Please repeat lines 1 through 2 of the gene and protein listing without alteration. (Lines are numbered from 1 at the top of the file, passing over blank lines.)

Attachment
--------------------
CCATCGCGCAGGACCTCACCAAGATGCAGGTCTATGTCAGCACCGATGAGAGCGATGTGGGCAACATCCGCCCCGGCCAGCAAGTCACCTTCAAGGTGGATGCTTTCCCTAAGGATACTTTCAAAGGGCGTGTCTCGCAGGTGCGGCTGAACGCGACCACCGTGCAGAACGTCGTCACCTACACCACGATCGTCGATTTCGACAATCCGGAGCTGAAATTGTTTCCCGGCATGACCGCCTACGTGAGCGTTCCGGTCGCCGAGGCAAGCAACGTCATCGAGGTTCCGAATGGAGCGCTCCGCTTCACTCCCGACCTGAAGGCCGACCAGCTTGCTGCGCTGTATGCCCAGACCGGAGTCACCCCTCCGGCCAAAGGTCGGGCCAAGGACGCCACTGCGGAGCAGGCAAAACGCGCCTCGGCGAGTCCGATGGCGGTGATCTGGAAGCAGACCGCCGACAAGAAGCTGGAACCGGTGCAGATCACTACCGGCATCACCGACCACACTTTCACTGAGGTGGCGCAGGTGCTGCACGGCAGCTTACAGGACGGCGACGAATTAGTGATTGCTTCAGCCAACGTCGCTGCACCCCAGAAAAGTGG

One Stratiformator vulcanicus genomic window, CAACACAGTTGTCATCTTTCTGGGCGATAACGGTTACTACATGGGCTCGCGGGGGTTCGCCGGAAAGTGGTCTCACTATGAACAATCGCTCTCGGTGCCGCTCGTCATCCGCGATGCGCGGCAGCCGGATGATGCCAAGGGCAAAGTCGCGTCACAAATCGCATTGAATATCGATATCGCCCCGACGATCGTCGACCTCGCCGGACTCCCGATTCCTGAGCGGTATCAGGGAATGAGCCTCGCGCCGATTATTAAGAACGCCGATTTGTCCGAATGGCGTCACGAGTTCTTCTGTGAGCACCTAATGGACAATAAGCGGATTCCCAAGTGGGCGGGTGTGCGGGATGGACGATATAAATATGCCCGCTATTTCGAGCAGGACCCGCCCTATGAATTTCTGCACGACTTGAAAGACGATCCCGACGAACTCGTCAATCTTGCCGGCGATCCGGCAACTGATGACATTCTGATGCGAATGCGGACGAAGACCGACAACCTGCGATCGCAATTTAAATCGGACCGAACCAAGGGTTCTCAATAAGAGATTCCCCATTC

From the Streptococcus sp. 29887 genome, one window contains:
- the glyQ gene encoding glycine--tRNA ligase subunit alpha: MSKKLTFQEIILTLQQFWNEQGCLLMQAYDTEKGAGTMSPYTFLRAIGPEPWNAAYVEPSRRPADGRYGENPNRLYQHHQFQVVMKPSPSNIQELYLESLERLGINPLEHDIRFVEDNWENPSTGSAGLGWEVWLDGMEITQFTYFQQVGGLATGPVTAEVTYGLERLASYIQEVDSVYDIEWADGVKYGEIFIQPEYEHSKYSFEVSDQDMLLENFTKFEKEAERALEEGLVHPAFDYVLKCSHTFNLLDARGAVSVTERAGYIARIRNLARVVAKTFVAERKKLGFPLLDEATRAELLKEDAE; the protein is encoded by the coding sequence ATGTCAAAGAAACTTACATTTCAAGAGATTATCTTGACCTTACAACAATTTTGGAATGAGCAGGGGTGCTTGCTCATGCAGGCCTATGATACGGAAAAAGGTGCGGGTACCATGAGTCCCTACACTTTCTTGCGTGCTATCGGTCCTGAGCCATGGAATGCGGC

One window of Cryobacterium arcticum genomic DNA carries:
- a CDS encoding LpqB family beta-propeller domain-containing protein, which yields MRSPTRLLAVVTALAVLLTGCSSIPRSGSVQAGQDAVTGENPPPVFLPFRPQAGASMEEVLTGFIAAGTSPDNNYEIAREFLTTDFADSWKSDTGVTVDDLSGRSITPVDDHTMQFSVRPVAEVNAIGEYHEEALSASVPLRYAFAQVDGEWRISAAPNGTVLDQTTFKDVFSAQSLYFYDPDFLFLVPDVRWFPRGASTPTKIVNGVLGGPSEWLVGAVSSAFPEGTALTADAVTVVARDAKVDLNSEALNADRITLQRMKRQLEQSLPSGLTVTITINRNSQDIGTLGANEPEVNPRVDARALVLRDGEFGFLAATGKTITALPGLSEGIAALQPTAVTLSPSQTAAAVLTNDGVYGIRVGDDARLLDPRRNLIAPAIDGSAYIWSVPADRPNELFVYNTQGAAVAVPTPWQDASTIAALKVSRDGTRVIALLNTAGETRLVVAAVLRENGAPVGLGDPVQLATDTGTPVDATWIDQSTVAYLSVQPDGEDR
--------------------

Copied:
CCATCGCGCAGGACCTCACCAAGATGCAGGTCTATGTCAGCACCGATGAGAGCGATGTGGGCAACATCCGCCCCGGCCAGCAAGTCACCTTCAAGGTGGATGCTTTCCCTAAGGATACTTTCAAAGGGCGTGTCTCGCAGGTGCGGCTGAACGCGACCACCGTGCAGAACGTCGTCACCTACACCACGATCGTCGATTTCGACAATCCGGAGCTGAAATTGTTTCCCGGCATGACCGCCTACGTGAGCGTTCCGGTCGCCGAGGCAAGCAACGTCATCGAGGTTCCGAATGGAGCGCTCCGCTTCACTCCCGACCTGAAGGCCGACCAGCTTGCTGCGCTGTATGCCCAGACCGGAGTCACCCCTCCGGCCAAAGGTCGGGCCAAGGACGCCACTGCGGAGCAGGCAAAACGCGCCTCGGCGAGTCCGATGGCGGTGATCTGGAAGCAGACCGCCGACAAGAAGCTGGAACCGGTGCAGATCACTACCGGCATCACCGACCACACTTTCACTGAGGTGGCGCAGGTGCTGCACGGCAGCTTACAGGACGGCGACGAATTAGTGATTGCTTCAGCCAACGTCGCTGCACCCCAGAAAAGTGG

One Stratiformator vulcanicus genomic window, CAACACAGTTGTCATCTTTCTGGGCGATAACGGTTACTACATGGGCTCGCGGGGGTTCGCCGGAAAGTGGTCTCACTATGAACAATCGCTCTCGGTGCCGCTCGTCATCCGCGATGCGCGGCAGCCGGATGATGCCAAGGGCAAAGTCGCGTCACAAATCGCATTGAATATCGATATCGCCCCGACGATCGTCGACCTCGCCGGACTCCCGATTCCTGAGCGGTATCAGGGAATGAGCCTCGCGCCGATTATTAAGAACGCCGATTTGTCCGAATGGCGTCACGAGTTCTTCTGTGAGCACCTAATGGACAATAAGCGGATTCCCAAGTGGGCGGGTGTGCGGGATGGACGATATAAATATGCCCGCTATTTCGAGCAGGACCCGCCCTATGAATTTCTGCACGACTTGAAAGACGATCCCGACGAACTCGTCAATCTTGCCGGCGATCCGGCAACTGATGACATTCTGATGCGAATGCGGACGAAGACCGACAACCTGCGATCGCAATTTAAATCGGACCGAACCAAGGGTTCTCAATAAGAGATTCCCCATTC